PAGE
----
Do you need to develop leaders in IT differently? Some people think so.
In "IT Leadership is Nothing Special", the author Marc Schiller claims that there are three significant differences for leaders in technology units that are not addressed in general leadership development programs:
(1) different model of leadership
"the focus of IT leadership is more appropriately placed on leading a variety of people through an initiative over time than it is about leading people on a day-to-day basis"
(2) different context
"In place of 'typical' management scenarios, IT professionals need help learning how to address the most common IT problem areas.... leading difficult stakeholders, driving change integration and delivering 'bad' news to senior executives"
(3) different orientation
"Every successful IT leader knows how critical it is to manage user expectations….the method and manner of expectation management as practiced by a front-line project manager is very different from how it is practiced by the CIO"
Whether this advances the dialogue beyond the various books and articles of the past decade about developing IT leaders (e.g., The New CIO Leader, Adventures of an IT Leader, "Unlocking the Performance of the Chief Information Officer", "Mastering the Three Worlds of Information Technology") is a matter of perspective. Few would argue about different competencies, but with the flattening of organizations and with the quickly assembled cross-unit teams, the claim that influence and communication are unique doesn't seem to hold weight. Still, it's worth a read to understand the context. Read Marc Schiller's "IT Leadership is Nothing Special".
Ross/Michigan professors discuss what it takes to lead today and how to best develop leaders.
The term "born leader" often is invoked during times of change and disruption when leadership is at a premium. Are leaders born fully formed or are they developed through experience? How does one acquire those qualities Tom Wolfe called "the right stuff?" Leadership can be taught, but it requires more than lectures and books, say three Ross professors who immerse students in action-based scenarios, simulations and challenges that pull people from their comfort zone and expand their leadership capacity. Introspection and self-assessment are key components. Prof Perry Wooten suggests that skills need to be sharpened and leaders need to invest in developmental opportunities. Teaching leadership is more than just analyzing cases and listening to lectures. It’s learning what to do and how to do it. It should be an action-based learning experience that calls for awareness, self reflection, and the application of new skills and concepts. Teaching leadership demands stretch assignments, where the leader is learning how to bring out the best in the team and to create extraordinary organizations. Read the article, "Leadership Learning Curve".
Developing Leaders to Recognize and Manage Cultural Differences About Confrontation
Everyone knows that a little confrontation from time to time is constructive, right? And the classic business literature confirms it. Patrick Lencioni's Five Dysfunctions of a Team, for example, discusses at length how to achieve the right amount of confrontation for ultimate team effectiveness — and concludes that fear of conflict is one of the five major barriers to success. But what if you come from a culture where confrontation is downright rude? Or what if you just happen to have people from such cultures on your team? The fact is that all-American teams — or mono-cultural teams of any nationality — are becoming a thing of the past (except in the classic business literature). In one recent survey, a full 63% of randomly selected respondents at multi-national companies indicated that nearly half of their teams were located outside their home country. It is possible to manage a global team and to reap the benefits of disagreement. But you have to tread carefully, using tactics like the following and respecting the various cultures on the team. Read the HBR blog posting, "Managing Confrontation in Multicultural Teams"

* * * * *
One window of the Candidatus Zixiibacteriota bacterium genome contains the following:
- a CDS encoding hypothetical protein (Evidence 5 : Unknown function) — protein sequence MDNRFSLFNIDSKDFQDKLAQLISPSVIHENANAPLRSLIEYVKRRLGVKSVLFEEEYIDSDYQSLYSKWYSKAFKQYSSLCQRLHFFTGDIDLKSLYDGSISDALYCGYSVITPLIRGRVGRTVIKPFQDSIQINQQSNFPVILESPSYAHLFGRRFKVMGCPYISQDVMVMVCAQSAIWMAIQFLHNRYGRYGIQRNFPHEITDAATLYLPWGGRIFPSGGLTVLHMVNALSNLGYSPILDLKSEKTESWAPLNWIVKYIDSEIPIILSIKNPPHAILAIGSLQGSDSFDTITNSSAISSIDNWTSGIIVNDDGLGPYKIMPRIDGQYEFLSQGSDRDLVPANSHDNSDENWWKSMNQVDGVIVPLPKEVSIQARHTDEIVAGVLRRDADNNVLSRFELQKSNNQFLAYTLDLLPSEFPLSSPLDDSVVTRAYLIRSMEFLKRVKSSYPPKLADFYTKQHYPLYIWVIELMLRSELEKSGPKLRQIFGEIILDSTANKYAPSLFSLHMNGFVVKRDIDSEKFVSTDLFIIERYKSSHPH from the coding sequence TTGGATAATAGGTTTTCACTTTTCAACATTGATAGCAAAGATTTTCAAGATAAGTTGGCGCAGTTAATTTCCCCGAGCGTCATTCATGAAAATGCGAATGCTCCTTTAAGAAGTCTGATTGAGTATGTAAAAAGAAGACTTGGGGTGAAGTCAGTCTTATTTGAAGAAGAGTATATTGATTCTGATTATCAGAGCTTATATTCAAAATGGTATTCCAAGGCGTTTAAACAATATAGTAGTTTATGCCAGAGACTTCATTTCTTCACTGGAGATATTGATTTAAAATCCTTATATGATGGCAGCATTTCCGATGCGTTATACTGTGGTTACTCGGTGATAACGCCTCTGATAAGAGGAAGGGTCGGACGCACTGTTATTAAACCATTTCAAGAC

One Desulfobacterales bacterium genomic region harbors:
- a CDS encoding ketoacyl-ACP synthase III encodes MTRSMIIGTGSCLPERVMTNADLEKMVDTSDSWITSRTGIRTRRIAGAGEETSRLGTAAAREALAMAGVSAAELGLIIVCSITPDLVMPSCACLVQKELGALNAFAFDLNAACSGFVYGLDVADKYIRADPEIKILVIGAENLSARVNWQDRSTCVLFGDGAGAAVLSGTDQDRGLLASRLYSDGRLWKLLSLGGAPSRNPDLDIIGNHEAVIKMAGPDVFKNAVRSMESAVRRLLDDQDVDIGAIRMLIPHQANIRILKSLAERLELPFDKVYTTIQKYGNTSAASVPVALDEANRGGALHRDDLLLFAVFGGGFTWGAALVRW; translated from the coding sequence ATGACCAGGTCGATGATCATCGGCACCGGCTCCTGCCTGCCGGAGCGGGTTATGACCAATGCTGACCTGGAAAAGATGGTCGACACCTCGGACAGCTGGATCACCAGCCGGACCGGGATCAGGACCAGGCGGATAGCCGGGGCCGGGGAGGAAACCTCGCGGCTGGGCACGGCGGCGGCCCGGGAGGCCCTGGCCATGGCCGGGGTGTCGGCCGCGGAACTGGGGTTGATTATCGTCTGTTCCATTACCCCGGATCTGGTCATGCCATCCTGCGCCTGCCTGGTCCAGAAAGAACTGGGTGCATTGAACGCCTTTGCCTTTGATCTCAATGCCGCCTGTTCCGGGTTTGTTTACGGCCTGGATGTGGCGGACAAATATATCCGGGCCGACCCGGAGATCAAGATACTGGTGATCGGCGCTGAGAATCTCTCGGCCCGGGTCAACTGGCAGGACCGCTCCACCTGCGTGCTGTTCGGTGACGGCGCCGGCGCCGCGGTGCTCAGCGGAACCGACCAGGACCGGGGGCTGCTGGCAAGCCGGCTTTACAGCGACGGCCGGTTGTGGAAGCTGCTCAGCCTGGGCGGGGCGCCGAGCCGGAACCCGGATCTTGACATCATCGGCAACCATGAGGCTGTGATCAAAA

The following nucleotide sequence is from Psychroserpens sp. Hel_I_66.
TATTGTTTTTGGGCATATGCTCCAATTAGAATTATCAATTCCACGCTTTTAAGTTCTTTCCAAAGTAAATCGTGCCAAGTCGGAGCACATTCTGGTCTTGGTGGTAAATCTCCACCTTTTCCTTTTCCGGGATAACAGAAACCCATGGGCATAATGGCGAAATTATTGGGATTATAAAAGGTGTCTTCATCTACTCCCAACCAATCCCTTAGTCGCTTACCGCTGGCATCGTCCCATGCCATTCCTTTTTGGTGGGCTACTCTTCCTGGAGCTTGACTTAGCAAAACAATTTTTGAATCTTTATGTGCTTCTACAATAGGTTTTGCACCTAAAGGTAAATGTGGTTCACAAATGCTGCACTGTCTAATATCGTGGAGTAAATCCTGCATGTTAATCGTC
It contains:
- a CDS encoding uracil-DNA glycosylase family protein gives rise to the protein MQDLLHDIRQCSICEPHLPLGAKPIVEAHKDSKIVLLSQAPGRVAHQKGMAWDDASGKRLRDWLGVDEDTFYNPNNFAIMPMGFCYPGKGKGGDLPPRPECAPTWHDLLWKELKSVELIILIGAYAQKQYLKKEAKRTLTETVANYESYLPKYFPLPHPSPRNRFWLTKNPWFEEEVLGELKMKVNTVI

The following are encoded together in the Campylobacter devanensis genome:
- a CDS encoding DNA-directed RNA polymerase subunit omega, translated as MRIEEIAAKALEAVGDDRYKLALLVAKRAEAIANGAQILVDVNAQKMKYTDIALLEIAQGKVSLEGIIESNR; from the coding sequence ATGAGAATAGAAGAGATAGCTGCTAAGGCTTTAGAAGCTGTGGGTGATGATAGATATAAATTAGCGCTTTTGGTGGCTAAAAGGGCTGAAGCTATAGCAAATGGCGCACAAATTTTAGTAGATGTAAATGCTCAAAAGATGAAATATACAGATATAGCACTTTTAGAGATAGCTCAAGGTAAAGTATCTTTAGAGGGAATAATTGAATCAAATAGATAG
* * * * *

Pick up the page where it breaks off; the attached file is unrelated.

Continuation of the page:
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Former Googler Julie Clow spent five years focusing on team effectiveness, leadership and management, and organizational culture. During her tenure, she discovered the power of freedom and autonomy for creating a thriving workplace. In her book, The Work Revolution: Freedom and Excellence for All, she has distilled her experiences working for companies like Google and Two Sigma Investments to articulate a vision of the future of work. Besides offering some keen insights on culture and practical insights on how to improve engagement, this book is a great reference for anyone who has ever wondered what it is like to work at Google, but more importantly, how individuals can bring some of the Google "magic" to their own organizations. Definitely worth a read. Buy Now
In book The Collaborative Organization: A Strategic Guide to Solving Your Internal Business Challenges Using Emerging Social and Collaborative Tools, Jacob Morgan (the principal and cofounder of Chess Media Group) gives you a strategic approach to building, implementing, and using social and collaborative technologies—such as those created by Jive and Yammer—to create innovative products, solve business problems, and create new processes that will foster lasting success and growth. Buy Now
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